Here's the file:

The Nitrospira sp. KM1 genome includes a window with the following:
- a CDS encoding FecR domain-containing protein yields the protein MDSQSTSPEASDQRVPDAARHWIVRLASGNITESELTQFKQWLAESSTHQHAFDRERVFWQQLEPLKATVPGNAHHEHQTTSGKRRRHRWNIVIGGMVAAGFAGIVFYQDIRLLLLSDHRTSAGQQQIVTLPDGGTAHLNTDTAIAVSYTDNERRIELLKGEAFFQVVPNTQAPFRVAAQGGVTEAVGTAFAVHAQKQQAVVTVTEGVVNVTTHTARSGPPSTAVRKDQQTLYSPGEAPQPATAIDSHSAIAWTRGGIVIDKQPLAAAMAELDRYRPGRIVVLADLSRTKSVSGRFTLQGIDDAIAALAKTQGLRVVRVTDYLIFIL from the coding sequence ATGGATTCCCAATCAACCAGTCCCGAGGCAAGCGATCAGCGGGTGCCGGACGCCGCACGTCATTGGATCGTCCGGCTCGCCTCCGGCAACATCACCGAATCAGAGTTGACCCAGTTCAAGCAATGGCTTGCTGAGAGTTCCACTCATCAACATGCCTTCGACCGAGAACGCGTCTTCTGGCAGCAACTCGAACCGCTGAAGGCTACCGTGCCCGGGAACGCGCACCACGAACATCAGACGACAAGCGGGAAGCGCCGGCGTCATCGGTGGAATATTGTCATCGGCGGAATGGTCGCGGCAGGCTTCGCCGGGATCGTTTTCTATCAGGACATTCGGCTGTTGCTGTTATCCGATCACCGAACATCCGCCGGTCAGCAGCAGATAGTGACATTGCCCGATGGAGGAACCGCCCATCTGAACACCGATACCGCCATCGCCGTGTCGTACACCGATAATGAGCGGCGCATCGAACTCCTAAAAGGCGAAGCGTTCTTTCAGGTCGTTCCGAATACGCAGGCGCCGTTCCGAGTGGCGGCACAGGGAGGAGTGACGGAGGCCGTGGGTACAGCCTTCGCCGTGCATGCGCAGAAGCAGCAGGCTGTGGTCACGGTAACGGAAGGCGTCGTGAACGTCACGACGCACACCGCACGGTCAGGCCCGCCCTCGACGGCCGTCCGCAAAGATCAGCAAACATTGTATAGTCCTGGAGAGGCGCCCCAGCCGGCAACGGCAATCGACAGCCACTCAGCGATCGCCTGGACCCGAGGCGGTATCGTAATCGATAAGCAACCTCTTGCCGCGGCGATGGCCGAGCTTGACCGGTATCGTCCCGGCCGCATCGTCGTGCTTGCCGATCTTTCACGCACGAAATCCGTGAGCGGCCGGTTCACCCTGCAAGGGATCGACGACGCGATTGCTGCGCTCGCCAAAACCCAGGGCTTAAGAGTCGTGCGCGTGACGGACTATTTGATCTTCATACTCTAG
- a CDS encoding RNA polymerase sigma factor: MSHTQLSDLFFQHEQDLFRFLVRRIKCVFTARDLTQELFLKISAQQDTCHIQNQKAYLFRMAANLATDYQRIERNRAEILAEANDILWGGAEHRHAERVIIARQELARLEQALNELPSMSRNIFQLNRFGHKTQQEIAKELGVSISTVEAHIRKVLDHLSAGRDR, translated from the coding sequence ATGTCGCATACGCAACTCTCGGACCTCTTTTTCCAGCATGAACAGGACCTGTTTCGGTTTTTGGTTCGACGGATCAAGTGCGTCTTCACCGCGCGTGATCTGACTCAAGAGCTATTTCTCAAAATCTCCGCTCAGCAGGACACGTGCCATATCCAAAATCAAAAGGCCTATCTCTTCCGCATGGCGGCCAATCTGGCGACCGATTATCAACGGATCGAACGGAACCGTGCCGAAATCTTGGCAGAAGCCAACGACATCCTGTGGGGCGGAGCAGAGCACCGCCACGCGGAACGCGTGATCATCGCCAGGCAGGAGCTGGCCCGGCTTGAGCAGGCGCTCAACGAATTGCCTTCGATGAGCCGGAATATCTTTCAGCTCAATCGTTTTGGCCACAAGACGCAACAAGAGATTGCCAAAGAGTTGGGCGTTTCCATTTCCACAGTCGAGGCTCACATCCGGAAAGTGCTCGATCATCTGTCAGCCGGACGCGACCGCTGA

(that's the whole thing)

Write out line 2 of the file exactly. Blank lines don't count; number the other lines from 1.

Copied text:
- a CDS encoding FecR domain-containing protein yields the protein MDSQSTSPEASDQRVPDAARHWIVRLASGNITESELTQFKQWLAESSTHQHAFDRERVFWQQLEPLKATVPGNAHHEHQTTSGKRRRHRWNIVIGGMVAAGFAGIVFYQDIRLLLLSDHRTSAGQQQIVTLPDGGTAHLNTDTAIAVSYTDNERRIELLKGEAFFQVVPNTQAPFRVAAQGGVTEAVGTAFAVHAQKQQAVVTVTEGVVNVTTHTARSGPPSTAVRKDQQTLYSPGEAPQPATAIDSHSAIAWTRGGIVIDKQPLAAAMAELDRYRPGRIVVLADLSRTKSVSGRFTLQGIDDAIAALAKTQGLRVVRVTDYLIFIL from the coding sequence ATGGATTCCCAATCAACCAGTCCCGAGGCAAGCGATCAGCGGGTGCCGGACGCCGCACGTCATTGGATCGTCCGGCTCGCCTCCGGCAACATCACCGAATCAGAGTTGACCCAGTTCAAGCAATGGCTTGCTGAGAGTTCCACTCATCAACATGCCTTCGACCGAGAACGCGTCTTCTGGCAGCAACTCGAACCGCTGAAGGCTACCGTGCCCGGGAACGCGCACCACGAACATCAGACGACAAGCGGGAAGCGCCGGCGTCATCGGTGGAATATTGTCATCGGCGGAATGGTCGCGGCAGGCTTCGCCGGGATCGTTTTCTATCAGGACATTCGGCTGTTGCTGTTATCCGATCACCGAACATCCGCCGGTCAGCAGCAGATAGTGACATTGCCCGATGGAGGAACCGCCCATCTGAACACCGATACCGCCATCGCCGTGTCGTACACCGATAATGAGCGGCGCATCGAACTCCTAAAAGGCGAAGCGTTCTTTCAGGTCGTTCCGAATACGCAGGCGCCGTTCCGAGTGGCGGCACAGGGAGGAGTGACGGAGGCCGTGGGTACAGCCTTCGCCGTGCATGCGCAGAAGCAGCAGGCTGTGGTCACGGTAACGGAAGGCGTCGTGAACGTCACGACGCACACCGCACGGTCAGGCCCGCCCTCGACGGCCGTCCGCAAAGATCAGCAAACATTGTATAGTCCTGGAGAGGCGCCCCAGCCGGCAACGGCAATCGACAGCCACTCAGCGATCGCCTGGACCCGAGGCGGTATCGTAATCGATAAGCAACCTCTTGCCGCGGCGATGGCCGAGCTTGACCGGTATCGTCCCGGCCGCATCGTCGTGCTTGCCGATCTTTCACGCACGAAATCCGTGAGCGGCCGGTTCACCCTGCAAGGGATCGACGACGCGATTGCTGCGCTCGCCAAAACCCAGGGCTTAAGAGTCGTGCGCGTGACGGACTATTTGATCTTCATACTCTAG